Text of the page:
SSMD looks similar to t-statistic and Cohen's d, but they are different with one another as illustrated in.[3]

Application in high-throughput screening assays

SSMD is the ratio of mean to the standard deviation of the difference between two groups. When the data is preprocessed using log-transformation as we normally do in HTS experiments, SSMD is the mean of log fold change divided by the standard deviation of log fold change with respect to a negative reference. In other words, SSMD is the average fold change (on the log scale) penalized by the variability of fold change (on the log scale) [23] . For quality control, one index for the quality of an HTS assay is the magnitude of difference between a positive control and a negative reference in an assay plate. For hit selection, the size of effects of a compound (i.e., a small molecule or an siRNA) is represented by the magnitude of difference between the compound and a negative reference. SSMD directly measures the magnitude of difference between two groups. Therefore, SSMD can be used for both quality control and hit selection in HTS experiments.

Quality control

The number of wells for the positive and negative controls in a plate in the 384-well or 1536-well platform is normally designed to be reasonably large .[24] Assume that the positive and negative controls in a plate have sample mean \bar{X}_P, \bar{X}_N, sample variances s_P^2, s_N^2, and sample sizes n_P, n_N. Usually, the assumption that the controls have equal variance in a plate holds. In such a case, The SSMD for assessing quality in that plate is estimated as [10]

\hat{\beta} = \frac{\bar{X}_P - \bar{X}_N}{\sqrt{\frac{2} {K} ((n_P-1) s_P^2 + (n_N-1) s_N^2)}},

where K \approx n_P + n_N - 3.48 . When the assumption of equal variance does not hold, the SSMD for assessing quality in that plate is estimated as [1]

\hat{\beta} = \frac{\bar{X}_P - \bar{X}_N}{\sqrt{s_P^2+s_N^2}}.

If there are clearly outliers in the controls, the SSMD can be estimated as [23]

\hat{\beta} = \frac{\tilde{X}_P - \tilde{X}_N}{1.4826 \sqrt{\tilde{s}_P^2 + \tilde{s}_N^2}},

where \tilde{X}_P, \tilde{X}_N, \tilde{s}_P, \tilde{s}_N are the medians and median absolute deviations in the positive and negative controls, respectively.

The Z-factor based QC criterion is popularly used in HTS assays. However, it has been demonstrated that this QC criterion is most suitable for an assay with very or extremely strong positive controls.[10] In an RNAi HTS assay, a strong or moderate positive control is usually more instructive than a very or extremely strong positive control because the effectiveness of this control is more similar to the hits of interest. In addition, the positive controls in the two HTS experiments theoretically have different sizes of effects. Consequently, the QC thresholds for the moderate control should be different from those for the strong control in these two experiments. Furthermore, it is common that two or more positive controls are adopted in a single experiment.[11] Applying the same Z-factor-based QC criteria to both controls leads to inconsistent results as illustrated in the literatures.[10][11]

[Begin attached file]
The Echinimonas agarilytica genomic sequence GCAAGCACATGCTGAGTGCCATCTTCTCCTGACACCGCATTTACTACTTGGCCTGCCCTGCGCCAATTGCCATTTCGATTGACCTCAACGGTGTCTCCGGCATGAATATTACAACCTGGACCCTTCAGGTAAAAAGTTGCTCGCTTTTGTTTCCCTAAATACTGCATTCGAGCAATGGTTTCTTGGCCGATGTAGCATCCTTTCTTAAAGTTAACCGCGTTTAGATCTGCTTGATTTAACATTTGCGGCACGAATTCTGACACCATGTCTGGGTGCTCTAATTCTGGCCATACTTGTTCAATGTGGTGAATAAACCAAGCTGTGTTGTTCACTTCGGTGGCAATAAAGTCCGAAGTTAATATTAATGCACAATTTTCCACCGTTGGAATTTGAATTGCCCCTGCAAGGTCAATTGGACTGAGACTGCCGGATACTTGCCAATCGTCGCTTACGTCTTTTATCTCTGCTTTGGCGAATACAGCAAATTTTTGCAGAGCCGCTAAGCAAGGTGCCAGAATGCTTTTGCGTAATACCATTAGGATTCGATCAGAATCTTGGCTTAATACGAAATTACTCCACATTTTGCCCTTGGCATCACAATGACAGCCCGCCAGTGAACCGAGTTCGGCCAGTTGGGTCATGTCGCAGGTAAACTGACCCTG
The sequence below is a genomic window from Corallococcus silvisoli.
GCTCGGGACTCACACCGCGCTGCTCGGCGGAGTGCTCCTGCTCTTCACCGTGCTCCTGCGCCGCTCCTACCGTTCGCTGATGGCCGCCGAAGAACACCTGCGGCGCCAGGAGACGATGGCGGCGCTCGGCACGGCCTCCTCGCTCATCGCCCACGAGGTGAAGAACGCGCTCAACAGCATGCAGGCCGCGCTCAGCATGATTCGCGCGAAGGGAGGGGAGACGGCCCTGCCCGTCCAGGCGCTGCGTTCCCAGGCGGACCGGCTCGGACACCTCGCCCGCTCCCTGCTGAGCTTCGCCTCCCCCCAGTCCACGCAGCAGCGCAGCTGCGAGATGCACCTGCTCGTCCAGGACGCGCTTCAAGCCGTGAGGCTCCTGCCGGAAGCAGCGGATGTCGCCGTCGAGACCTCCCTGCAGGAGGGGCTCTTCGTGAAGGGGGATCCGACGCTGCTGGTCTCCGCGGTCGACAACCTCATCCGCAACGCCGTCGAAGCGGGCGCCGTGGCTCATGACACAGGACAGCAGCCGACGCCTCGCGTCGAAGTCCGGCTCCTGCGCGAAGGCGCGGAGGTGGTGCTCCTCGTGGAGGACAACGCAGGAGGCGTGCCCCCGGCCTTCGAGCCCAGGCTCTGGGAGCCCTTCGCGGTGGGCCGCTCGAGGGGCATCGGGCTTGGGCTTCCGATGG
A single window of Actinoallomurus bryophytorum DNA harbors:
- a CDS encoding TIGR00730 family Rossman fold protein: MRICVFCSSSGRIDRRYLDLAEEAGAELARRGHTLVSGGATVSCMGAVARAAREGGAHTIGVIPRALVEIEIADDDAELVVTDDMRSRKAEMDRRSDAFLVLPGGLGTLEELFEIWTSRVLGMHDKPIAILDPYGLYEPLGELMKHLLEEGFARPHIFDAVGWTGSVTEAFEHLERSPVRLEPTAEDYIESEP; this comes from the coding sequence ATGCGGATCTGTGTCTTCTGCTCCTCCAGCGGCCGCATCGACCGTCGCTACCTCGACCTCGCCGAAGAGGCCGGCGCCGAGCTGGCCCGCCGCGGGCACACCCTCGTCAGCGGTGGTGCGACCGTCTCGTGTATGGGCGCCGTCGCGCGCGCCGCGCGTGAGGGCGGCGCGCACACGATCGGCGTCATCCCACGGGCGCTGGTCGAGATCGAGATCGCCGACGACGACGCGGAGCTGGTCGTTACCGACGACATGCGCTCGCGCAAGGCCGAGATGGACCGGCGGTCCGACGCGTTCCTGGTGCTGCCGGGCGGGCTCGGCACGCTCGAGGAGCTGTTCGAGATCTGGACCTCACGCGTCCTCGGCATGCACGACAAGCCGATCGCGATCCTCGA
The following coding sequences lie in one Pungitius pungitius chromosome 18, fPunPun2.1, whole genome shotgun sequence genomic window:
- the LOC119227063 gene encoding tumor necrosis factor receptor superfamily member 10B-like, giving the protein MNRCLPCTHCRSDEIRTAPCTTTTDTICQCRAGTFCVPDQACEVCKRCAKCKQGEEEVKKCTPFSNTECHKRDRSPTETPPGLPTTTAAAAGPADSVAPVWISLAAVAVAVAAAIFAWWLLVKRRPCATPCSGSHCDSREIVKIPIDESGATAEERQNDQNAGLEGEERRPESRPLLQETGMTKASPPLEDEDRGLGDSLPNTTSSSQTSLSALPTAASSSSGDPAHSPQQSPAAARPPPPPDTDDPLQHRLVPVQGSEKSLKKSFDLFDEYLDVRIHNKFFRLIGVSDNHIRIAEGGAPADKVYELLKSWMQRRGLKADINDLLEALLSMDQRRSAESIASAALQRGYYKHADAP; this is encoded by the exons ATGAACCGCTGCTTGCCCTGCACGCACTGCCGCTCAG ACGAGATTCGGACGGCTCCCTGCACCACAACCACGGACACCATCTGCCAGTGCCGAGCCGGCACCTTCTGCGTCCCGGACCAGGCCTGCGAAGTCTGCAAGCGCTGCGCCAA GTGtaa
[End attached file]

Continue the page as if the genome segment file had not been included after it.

The SSMD-based QC criteria listed in the following table[20] take into account the effect size of a positive control in an HTS assay where the positive control (such as an inhibition control) theoretically has values less than the negative reference.

Quality Type A: Moderate Control B: Strong Control C: Very Strong Control D: Extremely Strong Control
Excellent \beta \le -2 \beta \le -3 \beta \le -5 \beta \le -7
Good -2 < \beta \le -1 -3 < \beta \le -2 -5 < \beta \le -3 -7 < \beta \le -5
Inferior -1 < \beta \le -0.5 -2 < \beta \le -1 -3 < \beta \le -2 -5 < \beta \le -3
Poor \beta > -0.5 \beta > -1 \beta > -2 \beta > -3

In application, if the effect size of a positive control is known biologically, adopt the corresponding criterion based on this table. Otherwise, the following strategy should help to determine which QC criterion should be applied: (i) in many small molecule HTS assay with one positive control, usually criterion D (and occasionally criterion C) should be adopted because this control usually has very or extremely strong effects; (ii) for RNAi HTS assays in which cell viability is the measured response, criterion D should be adopted for the controls without cells (namely, the wells with no cells added) or background controls; (iii) in a viral assay in which the amount of viruses in host cells is the interest, criterion C is usually used, and criterion D is occasionally used for the positive control consisting of siRNA from the virus.[20]